The boundaries of my property follow the bank of a river which has changed significantly. As a result, I have gained more land. Is the extra land legally ours?
Properties that abut onto the banks of rivers, have what is known as a natural boundary. Natural boundaries can change over the years, either gradually or suddenly (ie. storm action). Depending on where your legal boundary now lies, you may either have an “accretion” or an “erosion” situation. This is a complex issue. It is advisable that you visit Survey Gisborne Limited and talk to a licensed cadastral surveyor will be able to discuss the options and provide advice.
Do I need to have my boundary surveyed by a Licensed Cadastral Surveyor?
This can be answered on a case by case basis. Contact us to confirm whether you will need a Licensed Cadastral Surveyor for whatever project you are undertaking.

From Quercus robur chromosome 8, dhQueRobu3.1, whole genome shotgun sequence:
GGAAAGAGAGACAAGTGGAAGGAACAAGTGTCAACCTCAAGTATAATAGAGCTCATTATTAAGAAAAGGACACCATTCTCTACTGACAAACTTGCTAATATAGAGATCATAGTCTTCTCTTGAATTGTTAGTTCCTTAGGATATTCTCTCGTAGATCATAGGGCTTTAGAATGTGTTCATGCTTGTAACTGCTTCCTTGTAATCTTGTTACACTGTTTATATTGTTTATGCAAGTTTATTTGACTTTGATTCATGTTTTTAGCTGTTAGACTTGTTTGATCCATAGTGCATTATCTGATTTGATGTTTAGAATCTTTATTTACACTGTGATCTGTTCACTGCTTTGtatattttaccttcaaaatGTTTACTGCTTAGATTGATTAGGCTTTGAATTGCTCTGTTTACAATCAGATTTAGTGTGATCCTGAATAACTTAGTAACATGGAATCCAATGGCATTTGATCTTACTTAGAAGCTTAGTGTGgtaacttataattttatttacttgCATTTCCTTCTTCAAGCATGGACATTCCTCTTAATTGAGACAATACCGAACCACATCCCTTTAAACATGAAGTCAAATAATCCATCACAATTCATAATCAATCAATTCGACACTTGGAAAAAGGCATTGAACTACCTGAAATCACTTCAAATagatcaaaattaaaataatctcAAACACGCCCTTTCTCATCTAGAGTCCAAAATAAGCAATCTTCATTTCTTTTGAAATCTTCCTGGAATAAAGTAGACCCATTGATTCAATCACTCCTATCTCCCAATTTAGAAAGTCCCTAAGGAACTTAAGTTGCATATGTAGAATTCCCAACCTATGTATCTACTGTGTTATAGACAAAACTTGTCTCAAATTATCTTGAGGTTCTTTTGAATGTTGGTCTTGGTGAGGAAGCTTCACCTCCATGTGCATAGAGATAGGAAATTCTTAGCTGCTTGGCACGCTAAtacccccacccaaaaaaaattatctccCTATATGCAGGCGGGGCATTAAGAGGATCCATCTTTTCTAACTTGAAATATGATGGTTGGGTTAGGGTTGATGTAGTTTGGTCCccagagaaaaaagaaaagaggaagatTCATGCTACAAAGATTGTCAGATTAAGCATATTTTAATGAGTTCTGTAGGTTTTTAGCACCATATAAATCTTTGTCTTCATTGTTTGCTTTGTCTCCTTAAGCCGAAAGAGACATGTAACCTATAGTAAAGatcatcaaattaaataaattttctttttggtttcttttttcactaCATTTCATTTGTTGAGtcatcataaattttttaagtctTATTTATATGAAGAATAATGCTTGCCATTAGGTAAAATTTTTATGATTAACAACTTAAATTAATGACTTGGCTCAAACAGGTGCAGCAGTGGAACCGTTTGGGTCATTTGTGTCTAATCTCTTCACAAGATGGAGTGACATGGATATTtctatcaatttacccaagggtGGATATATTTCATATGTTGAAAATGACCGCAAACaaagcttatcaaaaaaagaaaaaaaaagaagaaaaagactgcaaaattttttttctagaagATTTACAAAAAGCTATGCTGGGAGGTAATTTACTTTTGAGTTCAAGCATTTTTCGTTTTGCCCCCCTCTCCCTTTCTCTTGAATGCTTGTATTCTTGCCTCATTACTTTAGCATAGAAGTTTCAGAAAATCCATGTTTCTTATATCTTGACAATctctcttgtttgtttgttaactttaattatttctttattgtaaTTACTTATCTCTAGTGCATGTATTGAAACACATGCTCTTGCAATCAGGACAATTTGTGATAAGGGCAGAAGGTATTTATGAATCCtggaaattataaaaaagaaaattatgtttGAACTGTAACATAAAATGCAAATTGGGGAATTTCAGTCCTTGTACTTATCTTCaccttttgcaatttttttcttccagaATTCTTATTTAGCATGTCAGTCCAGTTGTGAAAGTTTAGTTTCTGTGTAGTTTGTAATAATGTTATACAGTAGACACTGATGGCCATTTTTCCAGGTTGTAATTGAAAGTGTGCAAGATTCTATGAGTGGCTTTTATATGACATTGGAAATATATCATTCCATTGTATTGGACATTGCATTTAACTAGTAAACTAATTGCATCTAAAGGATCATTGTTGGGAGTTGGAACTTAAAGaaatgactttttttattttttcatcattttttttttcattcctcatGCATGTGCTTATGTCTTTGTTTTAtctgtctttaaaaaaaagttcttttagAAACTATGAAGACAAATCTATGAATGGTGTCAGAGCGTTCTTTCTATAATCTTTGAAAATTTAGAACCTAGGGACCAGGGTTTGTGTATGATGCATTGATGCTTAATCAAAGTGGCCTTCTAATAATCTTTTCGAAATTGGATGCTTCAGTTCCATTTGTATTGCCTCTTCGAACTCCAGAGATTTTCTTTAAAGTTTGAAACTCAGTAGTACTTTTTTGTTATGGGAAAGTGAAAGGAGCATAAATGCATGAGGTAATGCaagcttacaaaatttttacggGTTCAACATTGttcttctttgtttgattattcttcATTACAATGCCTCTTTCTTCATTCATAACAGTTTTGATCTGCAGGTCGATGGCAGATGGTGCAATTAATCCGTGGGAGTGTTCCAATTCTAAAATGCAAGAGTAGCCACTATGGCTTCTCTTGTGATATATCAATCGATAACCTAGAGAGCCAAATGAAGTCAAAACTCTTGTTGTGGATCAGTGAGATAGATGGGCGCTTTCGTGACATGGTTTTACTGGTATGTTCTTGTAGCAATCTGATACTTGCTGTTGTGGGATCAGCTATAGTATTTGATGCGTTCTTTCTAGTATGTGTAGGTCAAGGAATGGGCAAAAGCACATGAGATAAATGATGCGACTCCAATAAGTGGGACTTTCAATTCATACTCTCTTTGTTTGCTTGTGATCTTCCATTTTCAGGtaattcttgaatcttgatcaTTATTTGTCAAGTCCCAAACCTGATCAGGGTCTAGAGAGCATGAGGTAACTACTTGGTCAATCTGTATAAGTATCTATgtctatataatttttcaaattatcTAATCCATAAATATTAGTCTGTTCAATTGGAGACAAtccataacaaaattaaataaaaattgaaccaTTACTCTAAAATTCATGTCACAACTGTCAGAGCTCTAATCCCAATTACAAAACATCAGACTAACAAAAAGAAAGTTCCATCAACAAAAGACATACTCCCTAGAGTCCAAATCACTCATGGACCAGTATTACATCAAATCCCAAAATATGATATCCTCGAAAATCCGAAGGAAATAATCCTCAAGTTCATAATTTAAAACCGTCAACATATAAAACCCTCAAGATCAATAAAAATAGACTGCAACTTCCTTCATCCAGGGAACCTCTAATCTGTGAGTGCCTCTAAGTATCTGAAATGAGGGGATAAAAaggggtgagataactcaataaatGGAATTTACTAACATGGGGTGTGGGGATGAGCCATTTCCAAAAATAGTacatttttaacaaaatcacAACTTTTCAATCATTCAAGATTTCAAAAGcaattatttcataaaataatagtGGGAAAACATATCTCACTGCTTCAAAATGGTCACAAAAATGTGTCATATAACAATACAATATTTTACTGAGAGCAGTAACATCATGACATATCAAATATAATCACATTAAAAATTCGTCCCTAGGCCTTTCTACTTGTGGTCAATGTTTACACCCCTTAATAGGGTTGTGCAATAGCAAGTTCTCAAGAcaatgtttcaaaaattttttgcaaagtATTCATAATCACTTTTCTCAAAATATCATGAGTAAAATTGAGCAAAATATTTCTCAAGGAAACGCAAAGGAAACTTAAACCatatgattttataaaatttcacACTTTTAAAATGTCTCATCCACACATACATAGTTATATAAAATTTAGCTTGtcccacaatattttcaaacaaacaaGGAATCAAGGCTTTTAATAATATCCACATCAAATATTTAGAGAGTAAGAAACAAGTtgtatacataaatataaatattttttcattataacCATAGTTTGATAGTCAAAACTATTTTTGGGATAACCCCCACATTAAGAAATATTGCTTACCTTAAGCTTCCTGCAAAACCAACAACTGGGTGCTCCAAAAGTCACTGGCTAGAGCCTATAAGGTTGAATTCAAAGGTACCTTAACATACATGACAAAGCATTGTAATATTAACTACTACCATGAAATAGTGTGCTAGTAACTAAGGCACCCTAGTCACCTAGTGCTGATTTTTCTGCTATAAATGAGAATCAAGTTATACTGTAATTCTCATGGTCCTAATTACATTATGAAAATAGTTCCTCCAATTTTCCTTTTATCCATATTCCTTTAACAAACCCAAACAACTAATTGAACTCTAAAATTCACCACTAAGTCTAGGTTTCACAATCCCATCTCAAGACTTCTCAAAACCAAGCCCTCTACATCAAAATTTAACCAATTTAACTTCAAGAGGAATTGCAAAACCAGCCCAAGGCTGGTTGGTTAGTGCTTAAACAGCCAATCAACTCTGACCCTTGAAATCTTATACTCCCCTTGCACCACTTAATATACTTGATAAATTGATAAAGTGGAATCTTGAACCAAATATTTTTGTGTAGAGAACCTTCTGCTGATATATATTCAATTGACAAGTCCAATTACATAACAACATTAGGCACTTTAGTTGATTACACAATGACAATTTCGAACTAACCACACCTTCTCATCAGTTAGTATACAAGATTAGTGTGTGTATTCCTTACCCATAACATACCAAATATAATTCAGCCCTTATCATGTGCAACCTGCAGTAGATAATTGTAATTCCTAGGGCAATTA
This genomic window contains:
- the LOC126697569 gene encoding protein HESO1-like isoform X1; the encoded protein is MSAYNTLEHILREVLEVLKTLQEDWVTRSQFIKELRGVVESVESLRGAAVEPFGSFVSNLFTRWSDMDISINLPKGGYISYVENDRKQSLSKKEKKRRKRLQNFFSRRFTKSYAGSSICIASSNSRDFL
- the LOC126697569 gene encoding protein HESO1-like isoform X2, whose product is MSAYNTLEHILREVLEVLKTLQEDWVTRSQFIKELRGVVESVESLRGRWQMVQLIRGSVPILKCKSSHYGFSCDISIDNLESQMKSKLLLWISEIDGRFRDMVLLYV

I want to put up a fence between my neighbour’s property and my property, but am not sure exactly where the location of my boundary is?
We can assist by visiting your property to locate any existing boundary pegs and confirm that they are still in their correct position. If no old boundary pegs can be located, or if they have been tampered with, the existing boundary positions can be re-established with new survey pegs.
We can fix existing topographic features (ie. corner of dwelling) in the close vicinity of the boundary and provide a sketch plan showing the relationship of these topographic features to the true legal boundary.
It is important to know exactly where your legal boundary is in order not to encroach onto your neighbour’s property and to avoid any potential disputes in the future.
How much would it cost to have my boundary redefined?
The professional survey costs related to redefining your boundary can vary from survey to survey. Most often the cost can be shared in agreement with your neighbour (if they are a willing party).
I have land that I want to subdivide. What is involved and what would it cost?